Students at this stage tend to be non-verbal.
When it comes to communicating, there is always more they can learn to reach the highest fluency level possible. Try these 3 spectacular speaking activities and watch their skills evolve to a new height.
Try These 3 Spectacular Speaking Activities for Advanced Learners 1 Open Discussion Open discussion is essential for advanced students to create and experience natural language. The guidelines for open discussion might vary from group to group, but the main elements should remain; each lesson students are exposed to a certain amount of conversation time that is not mediated, where correction does not take place, and where topics are allowed to ramble on according to the whim of the class.
Students should lead these open discussions, and in facilitating true open discussion, you want to have some goals and outcomes that the students are aiming for, but do not exactly map out how they are going to get there.
These outcomes can be quite generalized, structured around topics and could change for each discussion. You can get ideas from observing students during class time and examining what they need to practice, where there are questions, and what the group on a whole is interested in.
Learn about others while speaking during this discussion. Sometimes as teachers, it is difficult to let go of the grammar reigns and allow students to speak without a particular structure or usage in mind.
This is particularly what advanced students need and crave. This is not to say that open discussion is a free-for-all in which classroom rules and etiquette do not apply.
On the contrary, open discussion is a vehicle for students to communicate with one another within appropriate guidelines while learning a lot about applying usage in practical application.
One way to have students explore these topics is to do some version of a matchmaking exercise. Matchmaking exercises work well because students will use a lot of varied language concepts while not taking themselves or the activity too seriously.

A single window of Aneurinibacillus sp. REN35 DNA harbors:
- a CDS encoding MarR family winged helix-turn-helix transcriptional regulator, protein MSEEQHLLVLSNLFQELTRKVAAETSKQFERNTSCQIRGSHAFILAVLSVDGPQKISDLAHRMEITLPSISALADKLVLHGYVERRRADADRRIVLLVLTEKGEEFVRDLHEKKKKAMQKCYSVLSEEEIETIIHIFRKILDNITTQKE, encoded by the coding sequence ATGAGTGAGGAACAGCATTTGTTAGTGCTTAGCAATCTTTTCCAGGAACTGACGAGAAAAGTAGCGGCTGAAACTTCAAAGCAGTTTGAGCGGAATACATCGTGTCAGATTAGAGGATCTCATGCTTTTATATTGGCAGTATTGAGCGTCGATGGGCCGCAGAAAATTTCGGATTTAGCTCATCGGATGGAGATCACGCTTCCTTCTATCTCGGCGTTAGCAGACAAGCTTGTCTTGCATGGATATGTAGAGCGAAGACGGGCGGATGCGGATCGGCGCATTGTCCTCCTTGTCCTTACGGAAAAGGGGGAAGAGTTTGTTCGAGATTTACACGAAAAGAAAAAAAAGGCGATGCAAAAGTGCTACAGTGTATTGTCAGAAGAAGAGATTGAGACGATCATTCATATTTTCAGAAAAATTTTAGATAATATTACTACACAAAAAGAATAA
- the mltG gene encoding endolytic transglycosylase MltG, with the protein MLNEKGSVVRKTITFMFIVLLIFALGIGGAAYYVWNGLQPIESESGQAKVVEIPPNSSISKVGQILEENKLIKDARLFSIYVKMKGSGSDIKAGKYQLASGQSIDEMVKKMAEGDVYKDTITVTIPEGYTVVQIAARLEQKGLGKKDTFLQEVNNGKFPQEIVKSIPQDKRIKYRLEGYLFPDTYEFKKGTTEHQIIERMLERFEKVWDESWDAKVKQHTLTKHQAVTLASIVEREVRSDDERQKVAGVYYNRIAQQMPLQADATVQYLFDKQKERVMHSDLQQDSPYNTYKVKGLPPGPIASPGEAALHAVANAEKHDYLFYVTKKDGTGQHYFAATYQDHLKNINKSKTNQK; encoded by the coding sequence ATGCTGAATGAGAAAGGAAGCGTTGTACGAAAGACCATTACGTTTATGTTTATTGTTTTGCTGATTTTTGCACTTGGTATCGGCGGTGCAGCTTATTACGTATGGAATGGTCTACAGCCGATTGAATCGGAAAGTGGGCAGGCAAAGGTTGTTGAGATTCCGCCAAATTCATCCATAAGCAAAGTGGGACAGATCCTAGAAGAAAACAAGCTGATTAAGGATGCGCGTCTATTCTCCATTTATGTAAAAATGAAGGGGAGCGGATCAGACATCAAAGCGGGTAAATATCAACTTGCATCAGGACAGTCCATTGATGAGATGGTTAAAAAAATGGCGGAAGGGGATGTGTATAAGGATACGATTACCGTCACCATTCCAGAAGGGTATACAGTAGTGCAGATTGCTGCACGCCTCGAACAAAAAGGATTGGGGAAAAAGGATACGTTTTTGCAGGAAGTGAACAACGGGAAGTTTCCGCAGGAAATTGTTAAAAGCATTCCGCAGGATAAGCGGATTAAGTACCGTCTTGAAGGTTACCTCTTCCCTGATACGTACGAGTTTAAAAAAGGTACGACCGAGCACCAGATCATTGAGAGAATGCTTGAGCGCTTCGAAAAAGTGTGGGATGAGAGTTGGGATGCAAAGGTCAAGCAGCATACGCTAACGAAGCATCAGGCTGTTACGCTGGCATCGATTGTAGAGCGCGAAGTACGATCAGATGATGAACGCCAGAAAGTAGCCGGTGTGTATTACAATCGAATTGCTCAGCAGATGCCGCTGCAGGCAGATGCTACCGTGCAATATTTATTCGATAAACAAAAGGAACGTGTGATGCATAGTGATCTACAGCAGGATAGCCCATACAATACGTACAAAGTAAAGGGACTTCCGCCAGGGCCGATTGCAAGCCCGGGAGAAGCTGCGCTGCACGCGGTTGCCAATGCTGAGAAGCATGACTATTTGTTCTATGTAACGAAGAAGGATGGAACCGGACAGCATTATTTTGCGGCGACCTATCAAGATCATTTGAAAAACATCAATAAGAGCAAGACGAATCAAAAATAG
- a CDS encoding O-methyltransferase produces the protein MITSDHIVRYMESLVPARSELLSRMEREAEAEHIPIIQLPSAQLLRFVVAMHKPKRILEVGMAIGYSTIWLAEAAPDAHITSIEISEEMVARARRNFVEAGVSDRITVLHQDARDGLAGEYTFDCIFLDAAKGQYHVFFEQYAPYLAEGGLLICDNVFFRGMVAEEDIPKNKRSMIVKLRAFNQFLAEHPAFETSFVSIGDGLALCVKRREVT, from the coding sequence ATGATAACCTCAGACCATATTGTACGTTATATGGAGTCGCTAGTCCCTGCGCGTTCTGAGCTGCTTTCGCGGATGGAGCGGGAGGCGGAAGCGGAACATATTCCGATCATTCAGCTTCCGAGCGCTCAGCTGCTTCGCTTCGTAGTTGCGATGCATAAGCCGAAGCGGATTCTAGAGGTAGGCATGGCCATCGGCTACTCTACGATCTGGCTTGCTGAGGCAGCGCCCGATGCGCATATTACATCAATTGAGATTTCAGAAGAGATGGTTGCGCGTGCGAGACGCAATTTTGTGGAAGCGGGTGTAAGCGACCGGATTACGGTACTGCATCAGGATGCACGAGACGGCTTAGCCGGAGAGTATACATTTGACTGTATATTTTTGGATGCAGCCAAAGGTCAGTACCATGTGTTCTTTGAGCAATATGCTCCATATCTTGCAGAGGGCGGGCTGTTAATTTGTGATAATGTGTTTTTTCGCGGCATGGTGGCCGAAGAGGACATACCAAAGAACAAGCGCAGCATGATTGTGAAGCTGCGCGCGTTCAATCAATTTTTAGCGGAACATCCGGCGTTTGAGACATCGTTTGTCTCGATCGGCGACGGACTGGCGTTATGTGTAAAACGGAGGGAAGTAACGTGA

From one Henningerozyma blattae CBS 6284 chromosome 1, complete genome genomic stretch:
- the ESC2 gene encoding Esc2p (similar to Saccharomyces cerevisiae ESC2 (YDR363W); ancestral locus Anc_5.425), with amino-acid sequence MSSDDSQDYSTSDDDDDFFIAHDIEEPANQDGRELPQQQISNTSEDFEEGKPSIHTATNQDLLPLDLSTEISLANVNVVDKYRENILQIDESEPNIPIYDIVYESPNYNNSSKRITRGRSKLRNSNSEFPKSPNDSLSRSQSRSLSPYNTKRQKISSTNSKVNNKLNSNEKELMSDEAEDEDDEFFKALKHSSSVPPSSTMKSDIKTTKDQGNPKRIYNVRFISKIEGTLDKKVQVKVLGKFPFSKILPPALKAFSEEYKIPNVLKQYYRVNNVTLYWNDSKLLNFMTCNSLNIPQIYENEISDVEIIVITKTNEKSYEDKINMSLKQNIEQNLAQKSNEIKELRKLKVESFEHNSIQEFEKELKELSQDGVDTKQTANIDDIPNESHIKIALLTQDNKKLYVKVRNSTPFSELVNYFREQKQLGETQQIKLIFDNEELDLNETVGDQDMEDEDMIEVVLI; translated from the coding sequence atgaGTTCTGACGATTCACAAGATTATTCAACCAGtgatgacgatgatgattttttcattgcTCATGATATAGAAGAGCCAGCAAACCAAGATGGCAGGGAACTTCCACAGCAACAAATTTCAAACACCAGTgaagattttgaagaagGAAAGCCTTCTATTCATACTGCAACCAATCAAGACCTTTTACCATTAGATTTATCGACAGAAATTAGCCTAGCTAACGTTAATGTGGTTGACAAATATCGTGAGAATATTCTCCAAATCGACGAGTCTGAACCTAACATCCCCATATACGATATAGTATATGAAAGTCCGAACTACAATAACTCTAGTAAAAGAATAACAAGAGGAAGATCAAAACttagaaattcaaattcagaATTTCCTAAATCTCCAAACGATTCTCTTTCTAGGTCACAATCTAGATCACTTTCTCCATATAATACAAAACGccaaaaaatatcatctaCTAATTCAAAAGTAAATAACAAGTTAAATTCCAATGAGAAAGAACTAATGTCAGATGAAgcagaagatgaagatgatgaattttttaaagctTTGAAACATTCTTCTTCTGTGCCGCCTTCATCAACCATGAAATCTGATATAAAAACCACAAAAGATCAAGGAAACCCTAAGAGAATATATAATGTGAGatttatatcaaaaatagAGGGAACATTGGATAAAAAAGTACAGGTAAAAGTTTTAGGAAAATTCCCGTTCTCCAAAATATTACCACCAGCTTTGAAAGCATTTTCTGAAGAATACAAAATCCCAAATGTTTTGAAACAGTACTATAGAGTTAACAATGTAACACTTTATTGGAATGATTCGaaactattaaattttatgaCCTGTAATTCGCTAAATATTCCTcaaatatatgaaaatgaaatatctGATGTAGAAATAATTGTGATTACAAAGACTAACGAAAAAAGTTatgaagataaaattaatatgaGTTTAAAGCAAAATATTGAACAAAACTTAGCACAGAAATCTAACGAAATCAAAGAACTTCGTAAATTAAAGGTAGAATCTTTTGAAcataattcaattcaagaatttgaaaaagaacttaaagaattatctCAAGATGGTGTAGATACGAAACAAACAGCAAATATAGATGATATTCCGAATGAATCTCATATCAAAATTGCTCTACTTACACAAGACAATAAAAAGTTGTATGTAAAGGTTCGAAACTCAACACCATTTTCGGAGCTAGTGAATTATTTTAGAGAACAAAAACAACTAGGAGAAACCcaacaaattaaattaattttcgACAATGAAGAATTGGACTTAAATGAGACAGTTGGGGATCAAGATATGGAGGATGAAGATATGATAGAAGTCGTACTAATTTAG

This is also a topic everyone is interested in, whether they admit it or not, and you can pick and choose which elements students are expected to focus on. Matchmaking activities encompass topics like characteristics, dating challenges, preferences, past experiences, and future expectations. One possibility is to ask the students to create a dating profile or synopsis for another student in the class.
This could be accomplished in an interview format where students first come up with a list of questions to be answered and then determine the answers in pairs. This way, they are answering the questions as if they are another student, so it is less intimidating and becomes a lighthearted way to express what they know about each other.
When the students have completed their profiles they can present them to the class, and the class then guesses who they pretended to be. You could also approach matchmaking as a role play where students are given specific characteristics, like handsome, successful and egotistical. Another student might have the characteristics angry, beautiful, and lonely.Teaching Writing: A Tool Kit for Adult Basic Skills Educators was information and activities for high-quality interactive training and writing programs in Adult Basic Skills.
Much research and writing for adult learners than on reading (Kelly, Soundranayagam, & Grief, ). Home \ Writing prompts for advanced esl students to jan is attend all their Handbook is approached as prompts studentsFrom the tutors-in-training are among the activities Youll find the tutors-in-training are several ways to search Learners developed by writing topics questions students complete hours purposes.
Reinforce with learners that it’s okay to make mistakes and that training is the best place to make them. 9.
Participate – Adult learners tend to enjoy small group exercises, so encourage learners to participate fully by contributing ideas and experiences, and asking questions.
Struggling learners can work with shorter excerpts as long as the excerpt conveys the ideas and claims of the whole text. Shelia also shares how advanced learners can read longer texts, and suggests pairing those texts with additional texts representing contrary or similar information, expanding the students' access to claims and details.
English Writing Skills – Letters, Resumes and Writing Style English writing skills for a variety of purposes, including essays, formal and informal letter writing, resumes, business documents, plus lesson plans for teachers to.
English Exercises for Advanced English learners and IELTS students, to practise for the International English Language Testing System - IELTS test, and other English exams such as TOEFL, TOEIC, etc. Free online reading, listening, vocabulary and grammar lessons, games and quizzes, plus printable worksheets and other classroom resources for English language teachers.